On this Independence Day, I am nervous about democracy.
Not so much about Donald Trump, per se. I think the country’s democratic immune system has responded fairly effectively to the introduction of one kind of non-democratic invader. It’s containing the damage. But at a cost.
My larger fear is what comes next, that the country may be weakened and not prepared for this next challenge to the Republic. This is how I imagine it happening.
It’s mid-2018. This is a horrible thought, but imagine that little has changed in the past year—the same divisive hyperpartisanship, the same unstable guy in the White House. Congress has done nothing substantive except rip at the ankles of democracy. We’ve had about 300 social media crises.
And then we have a real one. North Korea fires a missile that lands where people live. Russia sends tanks into several Soviet-era satellites. You get the idea.
And a funny thing happens. The President doesn’t take to Twitter. Instead, social media and cable news go absolutely crazy, without the President’s participation. So many nutty thoughts you don’t know what’s going on! Nobody in the country, apparently, knows how to spell coup d’etat.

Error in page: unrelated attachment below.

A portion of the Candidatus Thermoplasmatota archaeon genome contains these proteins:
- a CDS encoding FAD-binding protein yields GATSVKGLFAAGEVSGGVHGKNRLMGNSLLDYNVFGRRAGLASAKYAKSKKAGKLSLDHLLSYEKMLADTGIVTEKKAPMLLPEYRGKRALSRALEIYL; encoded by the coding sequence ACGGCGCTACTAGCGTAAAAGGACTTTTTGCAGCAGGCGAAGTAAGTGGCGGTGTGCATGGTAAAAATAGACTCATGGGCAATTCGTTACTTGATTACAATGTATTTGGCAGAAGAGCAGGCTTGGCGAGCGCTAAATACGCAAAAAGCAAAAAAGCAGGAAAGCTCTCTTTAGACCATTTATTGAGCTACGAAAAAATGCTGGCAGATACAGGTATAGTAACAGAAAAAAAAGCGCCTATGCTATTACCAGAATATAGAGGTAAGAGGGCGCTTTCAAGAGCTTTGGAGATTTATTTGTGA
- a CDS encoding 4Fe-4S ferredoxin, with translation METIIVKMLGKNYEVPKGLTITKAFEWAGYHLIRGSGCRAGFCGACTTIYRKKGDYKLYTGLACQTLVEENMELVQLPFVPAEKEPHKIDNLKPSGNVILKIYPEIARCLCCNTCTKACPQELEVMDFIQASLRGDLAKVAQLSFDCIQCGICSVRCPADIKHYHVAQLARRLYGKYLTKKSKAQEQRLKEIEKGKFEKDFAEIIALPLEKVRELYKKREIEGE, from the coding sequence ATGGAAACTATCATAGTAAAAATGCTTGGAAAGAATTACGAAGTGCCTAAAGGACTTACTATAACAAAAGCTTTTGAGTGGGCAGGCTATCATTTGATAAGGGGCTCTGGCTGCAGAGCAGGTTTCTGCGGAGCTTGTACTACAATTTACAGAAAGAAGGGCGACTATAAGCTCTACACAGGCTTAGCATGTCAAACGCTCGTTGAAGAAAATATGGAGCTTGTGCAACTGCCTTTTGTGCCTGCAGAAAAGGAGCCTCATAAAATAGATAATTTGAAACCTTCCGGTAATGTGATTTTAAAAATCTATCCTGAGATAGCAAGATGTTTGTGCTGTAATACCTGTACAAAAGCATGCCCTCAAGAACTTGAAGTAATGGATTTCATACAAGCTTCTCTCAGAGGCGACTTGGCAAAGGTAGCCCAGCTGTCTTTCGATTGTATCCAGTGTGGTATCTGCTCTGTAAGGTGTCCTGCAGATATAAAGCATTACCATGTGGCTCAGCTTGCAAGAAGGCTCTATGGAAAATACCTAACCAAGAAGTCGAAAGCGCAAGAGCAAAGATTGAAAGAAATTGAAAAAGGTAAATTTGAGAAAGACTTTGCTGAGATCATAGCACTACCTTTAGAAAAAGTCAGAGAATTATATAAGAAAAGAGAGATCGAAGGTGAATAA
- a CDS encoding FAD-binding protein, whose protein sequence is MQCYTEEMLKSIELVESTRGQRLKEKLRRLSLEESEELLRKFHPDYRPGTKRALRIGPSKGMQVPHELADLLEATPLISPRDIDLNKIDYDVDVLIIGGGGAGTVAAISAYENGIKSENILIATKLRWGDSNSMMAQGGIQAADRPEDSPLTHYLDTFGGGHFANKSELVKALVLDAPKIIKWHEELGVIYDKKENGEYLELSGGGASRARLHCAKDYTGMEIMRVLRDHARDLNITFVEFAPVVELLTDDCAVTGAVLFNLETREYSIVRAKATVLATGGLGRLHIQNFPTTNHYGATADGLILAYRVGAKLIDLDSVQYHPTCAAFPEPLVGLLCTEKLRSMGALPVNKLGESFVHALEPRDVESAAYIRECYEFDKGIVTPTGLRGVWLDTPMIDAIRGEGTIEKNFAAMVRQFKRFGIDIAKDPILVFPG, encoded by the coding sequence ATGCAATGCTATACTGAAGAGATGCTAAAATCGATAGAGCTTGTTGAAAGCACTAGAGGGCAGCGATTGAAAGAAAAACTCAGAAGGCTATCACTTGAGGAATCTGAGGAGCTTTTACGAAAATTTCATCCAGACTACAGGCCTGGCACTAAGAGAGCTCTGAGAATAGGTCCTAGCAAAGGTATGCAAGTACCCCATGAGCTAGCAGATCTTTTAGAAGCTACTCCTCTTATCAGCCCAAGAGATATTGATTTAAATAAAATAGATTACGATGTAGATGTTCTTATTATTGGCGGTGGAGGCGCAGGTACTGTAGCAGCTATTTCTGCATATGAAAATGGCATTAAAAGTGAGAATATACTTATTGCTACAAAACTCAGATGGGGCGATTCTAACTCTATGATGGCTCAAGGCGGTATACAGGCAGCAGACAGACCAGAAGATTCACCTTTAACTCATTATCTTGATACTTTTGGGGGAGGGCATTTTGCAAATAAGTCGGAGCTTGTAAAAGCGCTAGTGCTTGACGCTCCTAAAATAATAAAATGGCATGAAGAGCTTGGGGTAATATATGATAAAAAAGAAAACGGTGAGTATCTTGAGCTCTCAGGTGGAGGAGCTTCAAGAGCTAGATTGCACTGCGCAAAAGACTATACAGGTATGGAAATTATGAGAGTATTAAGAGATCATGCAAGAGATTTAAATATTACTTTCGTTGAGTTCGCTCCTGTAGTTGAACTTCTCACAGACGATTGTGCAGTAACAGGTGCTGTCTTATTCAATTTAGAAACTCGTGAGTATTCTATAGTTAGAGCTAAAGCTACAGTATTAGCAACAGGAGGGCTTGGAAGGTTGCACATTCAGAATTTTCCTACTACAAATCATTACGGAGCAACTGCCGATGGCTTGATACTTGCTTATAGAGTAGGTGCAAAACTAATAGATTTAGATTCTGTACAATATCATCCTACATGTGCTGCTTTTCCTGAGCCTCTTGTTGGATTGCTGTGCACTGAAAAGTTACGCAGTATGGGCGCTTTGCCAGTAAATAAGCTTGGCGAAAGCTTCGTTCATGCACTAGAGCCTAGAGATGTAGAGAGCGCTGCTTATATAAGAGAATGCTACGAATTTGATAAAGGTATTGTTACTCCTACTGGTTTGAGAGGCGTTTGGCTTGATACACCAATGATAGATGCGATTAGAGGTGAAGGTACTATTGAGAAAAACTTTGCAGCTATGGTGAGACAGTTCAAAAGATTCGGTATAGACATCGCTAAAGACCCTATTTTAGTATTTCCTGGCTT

Then, National Security Adviser Lt. Gen. H.R. McMaster and Secretary of Defense James Mathis appear on every TV channel (they even stream it on Netflix and Amazon Prime to reach millennials) with a real, live, on-the-record press conference. Mathis steps to the microphone with McMaster behind him and to the side. He says something like this.
“Earlier today, Gen. McMaster and I did something extraordinary in the life of our nation. We went to President Trump and told him we were removing him from the active execution of his duties as President. We took away his phone, and he was flown from the White House to Camp David, where he is resting comfortably with his wife, children and advisors. No one has been hurt. No one will be hurt.
“We then called a joint session of Congress and dissolved both groups. Nobody was arrested, every member was allowed to walk out of that meeting. Check your social media; we’re sure they are screaming to high heaven.
“We teleconferenced with the Supreme Court and advised the justices that their duties have been temporarily suspended. We have advised the rest of President Trump’s Cabinet of the situation and asked that they stay on. Same with governors, the Coast Guard, your local elected dog catcher.
“As I said, this is extraordinary. And temporary. But in a situation where the nation’s interests are so at risk, we cannot be as fractured and ineffective as this nation has been for the past two years. We are assuming a temporary command.
“We will do three things:
“Protect the nation from foreign threats, beginning with Russia/North Korea’s most recent aggressions.
“Provide for the general welfare.
“Ask states in time to send representative to draft a revision of the Constitution that will use extra-Constitutional means, in hopes to accomplish this re-set of the American government far more quickly and effectively than would be possible given the existing rules and environment.